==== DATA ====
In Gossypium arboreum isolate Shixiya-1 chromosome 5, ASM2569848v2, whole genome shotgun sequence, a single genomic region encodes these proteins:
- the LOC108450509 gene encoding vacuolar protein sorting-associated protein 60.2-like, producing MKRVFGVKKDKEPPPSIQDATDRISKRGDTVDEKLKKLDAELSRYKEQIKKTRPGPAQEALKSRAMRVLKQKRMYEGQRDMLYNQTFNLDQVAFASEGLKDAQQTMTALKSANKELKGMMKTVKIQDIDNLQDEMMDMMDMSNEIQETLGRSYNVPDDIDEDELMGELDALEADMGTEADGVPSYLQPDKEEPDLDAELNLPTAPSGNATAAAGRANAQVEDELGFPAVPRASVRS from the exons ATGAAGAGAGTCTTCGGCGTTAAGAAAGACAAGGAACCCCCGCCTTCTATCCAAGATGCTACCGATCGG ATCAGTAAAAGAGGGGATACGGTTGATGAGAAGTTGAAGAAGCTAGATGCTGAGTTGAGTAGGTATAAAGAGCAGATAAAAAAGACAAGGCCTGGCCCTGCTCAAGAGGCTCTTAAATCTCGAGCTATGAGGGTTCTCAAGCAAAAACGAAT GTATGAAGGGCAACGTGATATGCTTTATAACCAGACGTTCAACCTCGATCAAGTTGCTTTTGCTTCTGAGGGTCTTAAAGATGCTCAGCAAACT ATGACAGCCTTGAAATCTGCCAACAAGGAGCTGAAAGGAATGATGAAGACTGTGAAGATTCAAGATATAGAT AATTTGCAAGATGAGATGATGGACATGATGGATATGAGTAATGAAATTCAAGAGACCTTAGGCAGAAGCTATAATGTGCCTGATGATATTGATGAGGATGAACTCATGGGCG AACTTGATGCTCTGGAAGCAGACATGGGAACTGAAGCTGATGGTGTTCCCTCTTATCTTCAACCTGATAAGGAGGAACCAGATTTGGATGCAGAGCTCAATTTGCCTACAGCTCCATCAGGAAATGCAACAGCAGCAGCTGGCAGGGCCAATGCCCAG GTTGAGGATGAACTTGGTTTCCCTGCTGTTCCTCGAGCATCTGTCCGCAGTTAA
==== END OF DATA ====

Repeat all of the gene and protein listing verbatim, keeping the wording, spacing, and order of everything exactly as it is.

In Gossypium arboreum isolate Shixiya-1 chromosome 5, ASM2569848v2, whole genome shotgun sequence, a single genomic region encodes these proteins:
- the LOC108450509 gene encoding vacuolar protein sorting-associated protein 60.2-like, producing MKRVFGVKKDKEPPPSIQDATDRISKRGDTVDEKLKKLDAELSRYKEQIKKTRPGPAQEALKSRAMRVLKQKRMYEGQRDMLYNQTFNLDQVAFASEGLKDAQQTMTALKSANKELKGMMKTVKIQDIDNLQDEMMDMMDMSNEIQETLGRSYNVPDDIDEDELMGELDALEADMGTEADGVPSYLQPDKEEPDLDAELNLPTAPSGNATAAAGRANAQVEDELGFPAVPRASVRS from the exons ATGAAGAGAGTCTTCGGCGTTAAGAAAGACAAGGAACCCCCGCCTTCTATCCAAGATGCTACCGATCGG ATCAGTAAAAGAGGGGATACGGTTGATGAGAAGTTGAAGAAGCTAGATGCTGAGTTGAGTAGGTATAAAGAGCAGATAAAAAAGACAAGGCCTGGCCCTGCTCAAGAGGCTCTTAAATCTCGAGCTATGAGGGTTCTCAAGCAAAAACGAAT GTATGAAGGGCAACGTGATATGCTTTATAACCAGACGTTCAACCTCGATCAAGTTGCTTTTGCTTCTGAGGGTCTTAAAGATGCTCAGCAAACT ATGACAGCCTTGAAATCTGCCAACAAGGAGCTGAAAGGAATGATGAAGACTGTGAAGATTCAAGATATAGAT AATTTGCAAGATGAGATGATGGACATGATGGATATGAGTAATGAAATTCAAGAGACCTTAGGCAGAAGCTATAATGTGCCTGATGATATTGATGAGGATGAACTCATGGGCG AACTTGATGCTCTGGAAGCAGACATGGGAACTGAAGCTGATGGTGTTCCCTCTTATCTTCAACCTGATAAGGAGGAACCAGATTTGGATGCAGAGCTCAATTTGCCTACAGCTCCATCAGGAAATGCAACAGCAGCAGCTGGCAGGGCCAATGCCCAG GTTGAGGATGAACTTGGTTTCCCTGCTGTTCCTCGAGCATCTGTCCGCAGTTAA